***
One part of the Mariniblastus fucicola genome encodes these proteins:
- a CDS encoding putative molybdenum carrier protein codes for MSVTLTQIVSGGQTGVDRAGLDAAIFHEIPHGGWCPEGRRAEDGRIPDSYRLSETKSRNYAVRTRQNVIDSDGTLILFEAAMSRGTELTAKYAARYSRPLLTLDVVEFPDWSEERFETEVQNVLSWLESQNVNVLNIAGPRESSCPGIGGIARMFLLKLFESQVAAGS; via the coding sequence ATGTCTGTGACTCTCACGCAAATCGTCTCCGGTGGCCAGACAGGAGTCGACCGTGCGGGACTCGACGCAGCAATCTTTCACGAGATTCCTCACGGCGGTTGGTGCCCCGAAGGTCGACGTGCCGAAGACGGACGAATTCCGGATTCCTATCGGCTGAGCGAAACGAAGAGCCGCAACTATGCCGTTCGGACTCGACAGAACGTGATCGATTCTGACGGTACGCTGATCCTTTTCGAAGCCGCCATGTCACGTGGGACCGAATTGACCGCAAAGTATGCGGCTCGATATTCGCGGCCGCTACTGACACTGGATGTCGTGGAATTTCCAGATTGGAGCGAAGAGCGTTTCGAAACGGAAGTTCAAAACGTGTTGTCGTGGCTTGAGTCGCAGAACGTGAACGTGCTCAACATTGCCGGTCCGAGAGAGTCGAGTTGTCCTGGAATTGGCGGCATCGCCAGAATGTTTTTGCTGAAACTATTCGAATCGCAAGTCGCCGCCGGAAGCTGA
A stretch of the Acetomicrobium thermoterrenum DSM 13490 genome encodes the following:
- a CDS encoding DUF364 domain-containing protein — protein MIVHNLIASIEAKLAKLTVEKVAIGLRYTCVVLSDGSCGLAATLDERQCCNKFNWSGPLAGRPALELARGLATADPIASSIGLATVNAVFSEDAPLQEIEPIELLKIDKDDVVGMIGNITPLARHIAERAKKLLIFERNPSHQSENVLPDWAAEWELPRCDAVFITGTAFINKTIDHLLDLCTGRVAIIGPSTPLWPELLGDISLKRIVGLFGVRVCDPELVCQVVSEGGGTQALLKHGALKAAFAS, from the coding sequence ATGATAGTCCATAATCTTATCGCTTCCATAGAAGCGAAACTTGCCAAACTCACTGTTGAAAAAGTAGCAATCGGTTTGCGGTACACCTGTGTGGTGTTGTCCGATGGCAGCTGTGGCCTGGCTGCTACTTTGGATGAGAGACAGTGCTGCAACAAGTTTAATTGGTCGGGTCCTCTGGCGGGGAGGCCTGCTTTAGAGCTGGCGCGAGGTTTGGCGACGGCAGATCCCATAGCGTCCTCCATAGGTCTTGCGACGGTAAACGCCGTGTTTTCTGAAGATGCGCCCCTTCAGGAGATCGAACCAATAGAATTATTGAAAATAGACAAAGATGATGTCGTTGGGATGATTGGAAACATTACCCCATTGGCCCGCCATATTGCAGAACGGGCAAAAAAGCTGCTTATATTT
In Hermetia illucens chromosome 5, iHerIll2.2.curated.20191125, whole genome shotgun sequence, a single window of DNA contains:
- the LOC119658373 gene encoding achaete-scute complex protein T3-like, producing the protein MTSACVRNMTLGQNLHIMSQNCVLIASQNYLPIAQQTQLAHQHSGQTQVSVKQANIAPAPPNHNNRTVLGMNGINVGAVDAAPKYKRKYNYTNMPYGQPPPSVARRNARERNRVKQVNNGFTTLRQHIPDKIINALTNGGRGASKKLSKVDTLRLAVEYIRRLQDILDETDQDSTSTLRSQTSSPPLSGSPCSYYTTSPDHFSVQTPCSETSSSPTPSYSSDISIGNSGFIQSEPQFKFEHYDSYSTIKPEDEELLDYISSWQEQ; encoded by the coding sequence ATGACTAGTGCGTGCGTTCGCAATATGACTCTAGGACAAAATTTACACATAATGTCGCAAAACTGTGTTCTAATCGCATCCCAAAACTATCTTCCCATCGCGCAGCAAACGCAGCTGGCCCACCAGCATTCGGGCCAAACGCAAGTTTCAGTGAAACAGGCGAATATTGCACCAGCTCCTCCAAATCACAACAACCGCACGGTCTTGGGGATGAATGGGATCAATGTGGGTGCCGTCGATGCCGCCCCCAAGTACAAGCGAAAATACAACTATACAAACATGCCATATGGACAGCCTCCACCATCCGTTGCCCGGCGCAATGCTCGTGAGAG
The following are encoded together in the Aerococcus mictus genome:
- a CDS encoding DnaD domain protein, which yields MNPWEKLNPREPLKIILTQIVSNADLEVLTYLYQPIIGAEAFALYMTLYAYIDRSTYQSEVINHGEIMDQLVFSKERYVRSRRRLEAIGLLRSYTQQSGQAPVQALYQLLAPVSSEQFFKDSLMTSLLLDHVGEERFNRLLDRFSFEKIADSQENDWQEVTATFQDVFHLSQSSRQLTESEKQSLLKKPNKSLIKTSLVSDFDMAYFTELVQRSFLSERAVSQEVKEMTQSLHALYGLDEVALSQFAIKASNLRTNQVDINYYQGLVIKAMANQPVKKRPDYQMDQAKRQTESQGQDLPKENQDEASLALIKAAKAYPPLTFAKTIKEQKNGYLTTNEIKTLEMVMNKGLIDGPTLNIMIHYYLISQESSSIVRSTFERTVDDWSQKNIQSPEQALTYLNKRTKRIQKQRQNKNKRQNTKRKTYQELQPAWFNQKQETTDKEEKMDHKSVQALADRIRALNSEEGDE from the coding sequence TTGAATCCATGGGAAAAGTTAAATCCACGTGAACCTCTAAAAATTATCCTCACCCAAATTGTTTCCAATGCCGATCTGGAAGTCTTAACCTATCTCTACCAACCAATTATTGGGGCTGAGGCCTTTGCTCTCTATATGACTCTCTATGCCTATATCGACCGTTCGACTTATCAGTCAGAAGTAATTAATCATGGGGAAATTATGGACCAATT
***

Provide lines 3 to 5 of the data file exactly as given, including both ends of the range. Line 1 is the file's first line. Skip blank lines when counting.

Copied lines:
A stretch of the Acetomicrobium thermoterrenum DSM 13490 genome encodes the following:
- a CDS encoding DUF364 domain-containing protein — protein MIVHNLIASIEAKLAKLTVEKVAIGLRYTCVVLSDGSCGLAATLDERQCCNKFNWSGPLAGRPALELARGLATADPIASSIGLATVNAVFSEDAPLQEIEPIELLKIDKDDVVGMIGNITPLARHIAERAKKLLIFERNPSHQSENVLPDWAAEWELPRCDAVFITGTAFINKTIDHLLDLCTGRVAIIGPSTPLWPELLGDISLKRIVGLFGVRVCDPELVCQVVSEGGGTQALLKHGALKAAFAS, from the coding sequence ATGATAGTCCATAATCTTATCGCTTCCATAGAAGCGAAACTTGCCAAACTCACTGTTGAAAAAGTAGCAATCGGTTTGCGGTACACCTGTGTGGTGTTGTCCGATGGCAGCTGTGGCCTGGCTGCTACTTTGGATGAGAGACAGTGCTGCAACAAGTTTAATTGGTCGGGTCCTCTGGCGGGGAGGCCTGCTTTAGAGCTGGCGCGAGGTTTGGCGACGGCAGATCCCATAGCGTCCTCCATAGGTCTTGCGACGGTAAACGCCGTGTTTTCTGAAGATGCGCCCCTTCAGGAGATCGAACCAATAGAATTATTGAAAATAGACAAAGATGATGTCGTTGGGATGATTGGAAACATTACCCCATTGGCCCGCCATATTGCAGAACGGGCAAAAAAGCTGCTTATATTT
In Hermetia illucens chromosome 5, iHerIll2.2.curated.20191125, whole genome shotgun sequence, a single window of DNA contains: